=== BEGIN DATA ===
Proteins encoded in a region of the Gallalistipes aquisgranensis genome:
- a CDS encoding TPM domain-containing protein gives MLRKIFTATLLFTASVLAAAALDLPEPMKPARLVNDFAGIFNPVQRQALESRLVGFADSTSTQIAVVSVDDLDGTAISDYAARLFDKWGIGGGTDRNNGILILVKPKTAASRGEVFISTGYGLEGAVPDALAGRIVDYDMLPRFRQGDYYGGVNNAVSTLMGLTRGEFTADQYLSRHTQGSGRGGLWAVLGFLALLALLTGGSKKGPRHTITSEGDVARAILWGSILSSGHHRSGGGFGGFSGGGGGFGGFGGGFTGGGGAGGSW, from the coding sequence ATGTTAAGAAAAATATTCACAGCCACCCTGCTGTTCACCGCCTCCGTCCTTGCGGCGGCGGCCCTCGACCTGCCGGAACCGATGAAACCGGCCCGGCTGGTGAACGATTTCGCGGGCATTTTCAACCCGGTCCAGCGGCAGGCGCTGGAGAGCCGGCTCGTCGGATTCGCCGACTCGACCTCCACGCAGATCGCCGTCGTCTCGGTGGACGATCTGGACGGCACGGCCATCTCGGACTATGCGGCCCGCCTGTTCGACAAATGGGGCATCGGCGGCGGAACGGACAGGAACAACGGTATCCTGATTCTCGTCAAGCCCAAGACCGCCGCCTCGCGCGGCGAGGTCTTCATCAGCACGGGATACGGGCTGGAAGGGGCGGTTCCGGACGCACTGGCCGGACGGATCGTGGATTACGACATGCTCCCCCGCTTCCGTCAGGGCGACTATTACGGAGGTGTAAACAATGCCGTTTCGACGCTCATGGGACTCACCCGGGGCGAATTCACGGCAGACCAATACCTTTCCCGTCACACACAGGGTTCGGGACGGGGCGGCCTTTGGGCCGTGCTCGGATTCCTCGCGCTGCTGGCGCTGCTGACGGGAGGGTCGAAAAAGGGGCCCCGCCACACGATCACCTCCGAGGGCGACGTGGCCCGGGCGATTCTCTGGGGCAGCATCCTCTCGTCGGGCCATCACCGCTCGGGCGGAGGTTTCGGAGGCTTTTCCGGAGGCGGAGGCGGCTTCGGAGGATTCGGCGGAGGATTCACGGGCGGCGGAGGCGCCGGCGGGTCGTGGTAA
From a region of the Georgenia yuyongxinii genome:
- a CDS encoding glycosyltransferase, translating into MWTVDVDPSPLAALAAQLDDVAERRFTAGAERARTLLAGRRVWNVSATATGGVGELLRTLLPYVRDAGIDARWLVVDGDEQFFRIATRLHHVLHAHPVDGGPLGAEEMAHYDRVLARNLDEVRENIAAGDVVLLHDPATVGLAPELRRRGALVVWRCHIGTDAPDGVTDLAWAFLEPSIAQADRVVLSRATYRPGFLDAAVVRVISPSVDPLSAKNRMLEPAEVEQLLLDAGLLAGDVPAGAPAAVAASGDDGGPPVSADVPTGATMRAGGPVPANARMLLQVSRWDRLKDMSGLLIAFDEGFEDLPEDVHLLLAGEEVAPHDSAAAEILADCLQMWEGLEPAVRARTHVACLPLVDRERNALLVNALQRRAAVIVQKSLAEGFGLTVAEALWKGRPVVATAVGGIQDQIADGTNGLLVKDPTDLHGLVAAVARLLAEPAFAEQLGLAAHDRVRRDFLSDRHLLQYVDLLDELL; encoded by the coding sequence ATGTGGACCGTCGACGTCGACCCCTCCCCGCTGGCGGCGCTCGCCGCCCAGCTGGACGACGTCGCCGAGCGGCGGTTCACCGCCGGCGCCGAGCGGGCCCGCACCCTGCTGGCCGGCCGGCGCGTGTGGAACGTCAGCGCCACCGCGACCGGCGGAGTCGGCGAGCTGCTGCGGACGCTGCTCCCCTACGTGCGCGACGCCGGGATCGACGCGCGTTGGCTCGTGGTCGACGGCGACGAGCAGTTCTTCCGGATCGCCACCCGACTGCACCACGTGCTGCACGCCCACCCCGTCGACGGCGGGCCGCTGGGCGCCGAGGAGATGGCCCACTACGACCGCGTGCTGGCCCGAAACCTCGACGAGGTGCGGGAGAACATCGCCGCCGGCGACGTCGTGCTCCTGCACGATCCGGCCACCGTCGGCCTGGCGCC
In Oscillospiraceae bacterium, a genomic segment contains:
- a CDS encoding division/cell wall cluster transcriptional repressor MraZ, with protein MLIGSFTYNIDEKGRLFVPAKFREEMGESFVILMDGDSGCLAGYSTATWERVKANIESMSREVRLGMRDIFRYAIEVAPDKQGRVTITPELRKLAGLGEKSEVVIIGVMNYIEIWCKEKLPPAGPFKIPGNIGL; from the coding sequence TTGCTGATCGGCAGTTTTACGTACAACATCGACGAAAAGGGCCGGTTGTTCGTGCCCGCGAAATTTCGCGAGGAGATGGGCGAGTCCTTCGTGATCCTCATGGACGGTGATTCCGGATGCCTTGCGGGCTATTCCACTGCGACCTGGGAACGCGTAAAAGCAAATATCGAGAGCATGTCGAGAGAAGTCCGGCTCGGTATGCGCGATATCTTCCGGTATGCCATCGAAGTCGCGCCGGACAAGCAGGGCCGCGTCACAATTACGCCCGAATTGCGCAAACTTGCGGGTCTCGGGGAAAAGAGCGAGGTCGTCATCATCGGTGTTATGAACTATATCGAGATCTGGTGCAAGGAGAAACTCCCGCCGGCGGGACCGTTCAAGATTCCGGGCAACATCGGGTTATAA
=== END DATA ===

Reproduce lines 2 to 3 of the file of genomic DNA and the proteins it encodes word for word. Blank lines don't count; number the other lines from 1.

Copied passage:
- a CDS encoding TPM domain-containing protein gives MLRKIFTATLLFTASVLAAAALDLPEPMKPARLVNDFAGIFNPVQRQALESRLVGFADSTSTQIAVVSVDDLDGTAISDYAARLFDKWGIGGGTDRNNGILILVKPKTAASRGEVFISTGYGLEGAVPDALAGRIVDYDMLPRFRQGDYYGGVNNAVSTLMGLTRGEFTADQYLSRHTQGSGRGGLWAVLGFLALLALLTGGSKKGPRHTITSEGDVARAILWGSILSSGHHRSGGGFGGFSGGGGGFGGFGGGFTGGGGAGGSW, from the coding sequence ATGTTAAGAAAAATATTCACAGCCACCCTGCTGTTCACCGCCTCCGTCCTTGCGGCGGCGGCCCTCGACCTGCCGGAACCGATGAAACCGGCCCGGCTGGTGAACGATTTCGCGGGCATTTTCAACCCGGTCCAGCGGCAGGCGCTGGAGAGCCGGCTCGTCGGATTCGCCGACTCGACCTCCACGCAGATCGCCGTCGTCTCGGTGGACGATCTGGACGGCACGGCCATCTCGGACTATGCGGCCCGCCTGTTCGACAAATGGGGCATCGGCGGCGGAACGGACAGGAACAACGGTATCCTGATTCTCGTCAAGCCCAAGACCGCCGCCTCGCGCGGCGAGGTCTTCATCAGCACGGGATACGGGCTGGAAGGGGCGGTTCCGGACGCACTGGCCGGACGGATCGTGGATTACGACATGCTCCCCCGCTTCCGTCAGGGCGACTATTACGGAGGTGTAAACAATGCCGTTTCGACGCTCATGGGACTCACCCGGGGCGAATTCACGGCAGACCAATACCTTTCCCGTCACACACAGGGTTCGGGACGGGGCGGCCTTTGGGCCGTGCTCGGATTCCTCGCGCTGCTGGCGCTGCTGACGGGAGGGTCGAAAAAGGGGCCCCGCCACACGATCACCTCCGAGGGCGACGTGGCCCGGGCGATTCTCTGGGGCAGCATCCTCTCGTCGGGCCATCACCGCTCGGGCGGAGGTTTCGGAGGCTTTTCCGGAGGCGGAGGCGGCTTCGGAGGATTCGGCGGAGGATTCACGGGCGGCGGAGGCGCCGGCGGGTCGTGGTAA
From a region of the Georgenia yuyongxinii genome: